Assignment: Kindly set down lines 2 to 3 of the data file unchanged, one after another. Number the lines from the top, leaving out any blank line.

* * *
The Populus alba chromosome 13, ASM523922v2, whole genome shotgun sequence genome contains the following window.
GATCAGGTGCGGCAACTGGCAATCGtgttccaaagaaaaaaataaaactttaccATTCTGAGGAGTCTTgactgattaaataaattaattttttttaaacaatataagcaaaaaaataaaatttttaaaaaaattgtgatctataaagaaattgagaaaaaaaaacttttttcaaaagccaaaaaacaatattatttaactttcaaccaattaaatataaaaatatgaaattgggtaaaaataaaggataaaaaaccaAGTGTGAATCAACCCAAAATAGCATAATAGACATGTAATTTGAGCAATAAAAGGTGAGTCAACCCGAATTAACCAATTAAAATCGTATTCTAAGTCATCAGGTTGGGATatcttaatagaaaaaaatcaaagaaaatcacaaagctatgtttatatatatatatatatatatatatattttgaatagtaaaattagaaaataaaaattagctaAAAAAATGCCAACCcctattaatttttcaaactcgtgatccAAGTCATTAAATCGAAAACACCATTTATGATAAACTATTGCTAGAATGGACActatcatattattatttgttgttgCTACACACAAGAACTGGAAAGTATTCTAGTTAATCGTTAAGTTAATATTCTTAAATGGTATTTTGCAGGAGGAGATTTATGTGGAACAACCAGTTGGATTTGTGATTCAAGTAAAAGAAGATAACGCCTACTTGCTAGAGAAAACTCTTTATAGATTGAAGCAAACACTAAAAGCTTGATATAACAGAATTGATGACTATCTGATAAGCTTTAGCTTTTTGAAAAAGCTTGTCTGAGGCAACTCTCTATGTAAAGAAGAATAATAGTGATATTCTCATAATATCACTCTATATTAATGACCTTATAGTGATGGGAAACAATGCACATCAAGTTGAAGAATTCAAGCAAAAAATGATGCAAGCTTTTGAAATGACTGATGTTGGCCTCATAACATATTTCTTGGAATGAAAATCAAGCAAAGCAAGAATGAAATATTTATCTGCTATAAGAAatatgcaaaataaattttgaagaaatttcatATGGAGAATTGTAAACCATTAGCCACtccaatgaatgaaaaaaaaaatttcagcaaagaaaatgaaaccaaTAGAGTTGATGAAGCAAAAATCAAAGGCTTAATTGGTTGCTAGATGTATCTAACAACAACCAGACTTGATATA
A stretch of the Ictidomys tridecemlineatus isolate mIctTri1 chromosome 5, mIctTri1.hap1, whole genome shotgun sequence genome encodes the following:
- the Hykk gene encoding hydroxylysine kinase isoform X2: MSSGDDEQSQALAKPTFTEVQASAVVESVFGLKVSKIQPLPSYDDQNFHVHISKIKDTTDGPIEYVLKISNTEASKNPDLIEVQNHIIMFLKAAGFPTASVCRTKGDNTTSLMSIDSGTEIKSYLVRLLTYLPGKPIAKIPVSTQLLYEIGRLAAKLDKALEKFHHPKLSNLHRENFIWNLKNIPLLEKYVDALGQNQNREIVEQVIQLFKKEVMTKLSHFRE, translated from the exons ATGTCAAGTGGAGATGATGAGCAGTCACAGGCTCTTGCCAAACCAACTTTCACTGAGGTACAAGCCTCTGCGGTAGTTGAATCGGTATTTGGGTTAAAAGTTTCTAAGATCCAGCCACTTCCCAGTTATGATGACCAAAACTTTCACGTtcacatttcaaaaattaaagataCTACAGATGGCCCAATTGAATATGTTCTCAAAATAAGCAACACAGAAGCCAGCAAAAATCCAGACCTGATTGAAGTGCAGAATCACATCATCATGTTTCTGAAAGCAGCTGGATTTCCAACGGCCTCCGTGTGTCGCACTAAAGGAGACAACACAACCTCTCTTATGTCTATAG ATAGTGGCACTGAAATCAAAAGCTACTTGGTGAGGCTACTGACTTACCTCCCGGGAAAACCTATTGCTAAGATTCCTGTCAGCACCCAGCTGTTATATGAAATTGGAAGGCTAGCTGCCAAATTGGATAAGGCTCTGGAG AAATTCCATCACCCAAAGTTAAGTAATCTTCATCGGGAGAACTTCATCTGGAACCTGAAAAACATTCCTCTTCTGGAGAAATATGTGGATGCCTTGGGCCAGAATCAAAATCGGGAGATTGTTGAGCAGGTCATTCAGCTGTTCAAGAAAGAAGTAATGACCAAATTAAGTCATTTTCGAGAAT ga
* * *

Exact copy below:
GATCAGGTGCGGCAACTGGCAATCGtgttccaaagaaaaaaataaaactttaccATTCTGAGGAGTCTTgactgattaaataaattaattttttttaaacaatataagcaaaaaaataaaatttttaaaaaaattgtgatctataaagaaattgagaaaaaaaaacttttttcaaaagccaaaaaacaatattatttaactttcaaccaattaaatataaaaatatgaaattgggtaaaaataaaggataaaaaaccaAGTGTGAATCAACCCAAAATAGCATAATAGACATGTAATTTGAGCAATAAAAGGTGAGTCAACCCGAATTAACCAATTAAAATCGTATTCTAAGTCATCAGGTTGGGATatcttaatagaaaaaaatcaaagaaaatcacaaagctatgtttatatatatatatatatatatatatattttgaatagtaaaattagaaaataaaaattagctaAAAAAATGCCAACCcctattaatttttcaaactcgtgatccAAGTCATTAAATCGAAAACACCATTTATGATAAACTATTGCTAGAATGGACActatcatattattatttgttgttgCTACACACAAGAACTGGAAAGTATTCTAGTTAATCGTTAAGTTAATATTCTTAAATGGTATTTTGCAGGAGGAGATTTATGTGGAACAACCAGTTGGATTTGTGATTCAAGTAAAAGAAGATAACGCCTACTTGCTAGAGAAAACTCTTTATAGATTGAAGCAAACACTAAAAGCTTGATATAACAGAATTGATGACTATCTGATAAGCTTTAGCTTTTTGAAAAAGCTTGTCTGAGGCAACTCTCTATGTAAAGAAGAATAATAGTGATATTCTCATAATATCACTCTATATTAATGACCTTATAGTGATGGGAAACAATGCACATCAAGTTGAAGAATTCAAGCAAAAAATGATGCAAGCTTTTGAAATGACTGATGTTGGCCTCATAACATATTTCTTGGAATGAAAATCAAGCAAAGCAAGAATGAAATATTTATCTGCTATAAGAAatatgcaaaataaattttgaagaaatttcatATGGAGAATTGTAAACCATTAGCCACtccaatgaatgaaaaaaaaaatttcagcaaagaaaatgaaaccaaTAGAGTTGATGAAGCAAAAATCAAAGGCTTAATTGGTTGCTAGATGTATCTAACAACAACCAGACTTGATATA
A stretch of the Ictidomys tridecemlineatus isolate mIctTri1 chromosome 5, mIctTri1.hap1, whole genome shotgun sequence genome encodes the following: